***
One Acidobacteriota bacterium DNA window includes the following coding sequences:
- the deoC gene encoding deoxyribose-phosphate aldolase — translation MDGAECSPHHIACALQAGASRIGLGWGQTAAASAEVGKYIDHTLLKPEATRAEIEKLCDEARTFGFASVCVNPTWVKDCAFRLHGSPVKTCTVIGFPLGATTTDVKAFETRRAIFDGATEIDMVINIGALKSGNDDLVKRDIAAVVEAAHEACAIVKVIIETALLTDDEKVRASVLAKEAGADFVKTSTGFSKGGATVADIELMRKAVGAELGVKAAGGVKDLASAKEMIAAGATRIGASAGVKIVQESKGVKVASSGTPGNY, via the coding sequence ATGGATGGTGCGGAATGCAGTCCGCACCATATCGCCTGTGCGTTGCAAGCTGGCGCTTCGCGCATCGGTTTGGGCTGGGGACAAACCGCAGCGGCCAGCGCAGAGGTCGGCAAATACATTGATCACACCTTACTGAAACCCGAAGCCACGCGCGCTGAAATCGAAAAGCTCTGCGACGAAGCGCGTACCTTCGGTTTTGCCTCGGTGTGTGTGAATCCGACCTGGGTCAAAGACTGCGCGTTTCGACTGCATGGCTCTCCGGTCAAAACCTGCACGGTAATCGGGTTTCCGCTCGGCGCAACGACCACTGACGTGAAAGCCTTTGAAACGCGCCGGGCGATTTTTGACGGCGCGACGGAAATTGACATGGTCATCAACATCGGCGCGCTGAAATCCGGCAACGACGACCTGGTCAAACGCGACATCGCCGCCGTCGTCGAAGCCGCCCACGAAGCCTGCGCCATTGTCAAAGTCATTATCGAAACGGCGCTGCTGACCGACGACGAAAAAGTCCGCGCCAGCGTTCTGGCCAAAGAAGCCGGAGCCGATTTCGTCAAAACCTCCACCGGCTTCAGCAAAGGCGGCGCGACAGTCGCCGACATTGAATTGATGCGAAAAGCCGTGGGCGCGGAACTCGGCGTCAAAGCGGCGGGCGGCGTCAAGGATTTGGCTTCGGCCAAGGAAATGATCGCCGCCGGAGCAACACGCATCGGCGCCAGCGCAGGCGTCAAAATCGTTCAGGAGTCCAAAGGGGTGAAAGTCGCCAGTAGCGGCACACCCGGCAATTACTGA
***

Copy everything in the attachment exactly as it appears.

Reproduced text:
One Acidobacteriota bacterium DNA window includes the following coding sequences:
- the deoC gene encoding deoxyribose-phosphate aldolase — translation MDGAECSPHHIACALQAGASRIGLGWGQTAAASAEVGKYIDHTLLKPEATRAEIEKLCDEARTFGFASVCVNPTWVKDCAFRLHGSPVKTCTVIGFPLGATTTDVKAFETRRAIFDGATEIDMVINIGALKSGNDDLVKRDIAAVVEAAHEACAIVKVIIETALLTDDEKVRASVLAKEAGADFVKTSTGFSKGGATVADIELMRKAVGAELGVKAAGGVKDLASAKEMIAAGATRIGASAGVKIVQESKGVKVASSGTPGNY, via the coding sequence ATGGATGGTGCGGAATGCAGTCCGCACCATATCGCCTGTGCGTTGCAAGCTGGCGCTTCGCGCATCGGTTTGGGCTGGGGACAAACCGCAGCGGCCAGCGCAGAGGTCGGCAAATACATTGATCACACCTTACTGAAACCCGAAGCCACGCGCGCTGAAATCGAAAAGCTCTGCGACGAAGCGCGTACCTTCGGTTTTGCCTCGGTGTGTGTGAATCCGACCTGGGTCAAAGACTGCGCGTTTCGACTGCATGGCTCTCCGGTCAAAACCTGCACGGTAATCGGGTTTCCGCTCGGCGCAACGACCACTGACGTGAAAGCCTTTGAAACGCGCCGGGCGATTTTTGACGGCGCGACGGAAATTGACATGGTCATCAACATCGGCGCGCTGAAATCCGGCAACGACGACCTGGTCAAACGCGACATCGCCGCCGTCGTCGAAGCCGCCCACGAAGCCTGCGCCATTGTCAAAGTCATTATCGAAACGGCGCTGCTGACCGACGACGAAAAAGTCCGCGCCAGCGTTCTGGCCAAAGAAGCCGGAGCCGATTTCGTCAAAACCTCCACCGGCTTCAGCAAAGGCGGCGCGACAGTCGCCGACATTGAATTGATGCGAAAAGCCGTGGGCGCGGAACTCGGCGTCAAAGCGGCGGGCGGCGTCAAGGATTTGGCTTCGGCCAAGGAAATGATCGCCGCCGGAGCAACACGCATCGGCGCCAGCGCAGGCGTCAAAATCGTTCAGGAGTCCAAAGGGGTGAAAGTCGCCAGTAGCGGCACACCCGGCAATTACTGA